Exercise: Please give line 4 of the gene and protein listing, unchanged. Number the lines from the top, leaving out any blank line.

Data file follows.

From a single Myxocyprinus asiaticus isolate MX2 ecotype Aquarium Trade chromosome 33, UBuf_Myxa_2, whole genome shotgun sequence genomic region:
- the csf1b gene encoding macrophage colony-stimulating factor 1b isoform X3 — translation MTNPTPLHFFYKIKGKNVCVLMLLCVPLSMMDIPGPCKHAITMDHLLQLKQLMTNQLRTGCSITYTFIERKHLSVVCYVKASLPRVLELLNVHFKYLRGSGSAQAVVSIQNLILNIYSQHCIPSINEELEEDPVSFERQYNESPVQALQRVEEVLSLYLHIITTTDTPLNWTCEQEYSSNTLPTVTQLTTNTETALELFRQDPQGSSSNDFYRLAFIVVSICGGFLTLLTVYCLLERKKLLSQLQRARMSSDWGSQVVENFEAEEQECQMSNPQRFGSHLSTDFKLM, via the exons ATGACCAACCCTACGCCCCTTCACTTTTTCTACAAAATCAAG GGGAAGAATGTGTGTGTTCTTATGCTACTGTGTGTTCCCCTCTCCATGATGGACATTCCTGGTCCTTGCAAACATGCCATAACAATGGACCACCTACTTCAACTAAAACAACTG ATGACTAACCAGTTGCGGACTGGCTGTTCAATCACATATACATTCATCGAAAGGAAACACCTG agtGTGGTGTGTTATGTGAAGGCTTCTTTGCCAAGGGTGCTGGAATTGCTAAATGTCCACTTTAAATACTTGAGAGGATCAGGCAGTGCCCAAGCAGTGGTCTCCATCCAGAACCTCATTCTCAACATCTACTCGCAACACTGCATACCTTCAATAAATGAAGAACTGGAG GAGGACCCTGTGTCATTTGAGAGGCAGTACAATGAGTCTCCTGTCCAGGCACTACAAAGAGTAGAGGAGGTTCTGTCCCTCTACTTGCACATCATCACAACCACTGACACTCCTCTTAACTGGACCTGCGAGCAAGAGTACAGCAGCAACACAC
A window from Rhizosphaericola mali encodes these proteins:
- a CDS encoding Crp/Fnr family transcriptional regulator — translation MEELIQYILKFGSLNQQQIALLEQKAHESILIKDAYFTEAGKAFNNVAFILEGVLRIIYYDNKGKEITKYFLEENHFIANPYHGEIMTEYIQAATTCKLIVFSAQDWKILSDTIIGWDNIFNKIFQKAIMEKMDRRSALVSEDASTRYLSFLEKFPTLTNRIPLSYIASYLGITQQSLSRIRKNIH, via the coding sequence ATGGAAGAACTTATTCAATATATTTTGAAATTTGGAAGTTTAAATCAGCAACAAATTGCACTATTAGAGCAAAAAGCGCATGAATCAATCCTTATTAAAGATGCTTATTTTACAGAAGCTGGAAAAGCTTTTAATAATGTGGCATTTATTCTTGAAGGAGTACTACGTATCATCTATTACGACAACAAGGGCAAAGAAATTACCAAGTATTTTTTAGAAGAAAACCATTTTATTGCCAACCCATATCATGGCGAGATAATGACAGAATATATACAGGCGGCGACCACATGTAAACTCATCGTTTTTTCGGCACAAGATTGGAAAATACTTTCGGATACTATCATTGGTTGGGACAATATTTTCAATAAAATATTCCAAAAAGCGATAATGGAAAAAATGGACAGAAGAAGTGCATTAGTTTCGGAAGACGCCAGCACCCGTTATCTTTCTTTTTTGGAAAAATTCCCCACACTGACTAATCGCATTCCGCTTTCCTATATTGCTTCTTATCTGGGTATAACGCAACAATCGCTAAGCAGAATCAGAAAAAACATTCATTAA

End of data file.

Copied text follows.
- a CDS encoding Crp/Fnr family transcriptional regulator — translation MEELIQYILKFGSLNQQQIALLEQKAHESILIKDAYFTEAGKAFNNVAFILEGVLRIIYYDNKGKEITKYFLEENHFIANPYHGEIMTEYIQAATTCKLIVFSAQDWKILSDTIIGWDNIFNKIFQKAIMEKMDRRSALVSEDASTRYLSFLEKFPTLTNRIPLSYIASYLGITQQSLSRIRKNIH, via the coding sequence ATGGAAGAACTTATTCAATATATTTTGAAATTTGGAAGTTTAAATCAGCAACAAATTGCACTATTAGAGCAAAAAGCGCATGAATCAATCCTTATTAAAGATGCTTATTTTACAGAAGCTGGAAAAGCTTTTAATAATGTGGCATTTATTCTTGAAGGAGTACTACGTATCATCTATTACGACAACAAGGGCAAAGAAATTACCAAGTATTTTTTAGAAGAAAACCATTTTATTGCCAACCCATATCATGGCGAGATAATGACAGAATATATACAGGCGGCGACCACATGTAAACTCATCGTTTTTTCGGCACAAGATTGGAAAATACTTTCGGATACTATCATTGGTTGGGACAATATTTTCAATAAAATATTCCAAAAAGCGATAATGGAAAAAATGGACAGAAGAAGTGCATTAGTTTCGGAAGACGCCAGCACCCGTTATCTTTCTTTTTTGGAAAAATTCCCCACACTGACTAATCGCATTCCGCTTTCCTATATTGCTTCTTATCTGGGTATAACGCAACAATCGCTAAGCAGAATCAGAAAAAACATTCATTAA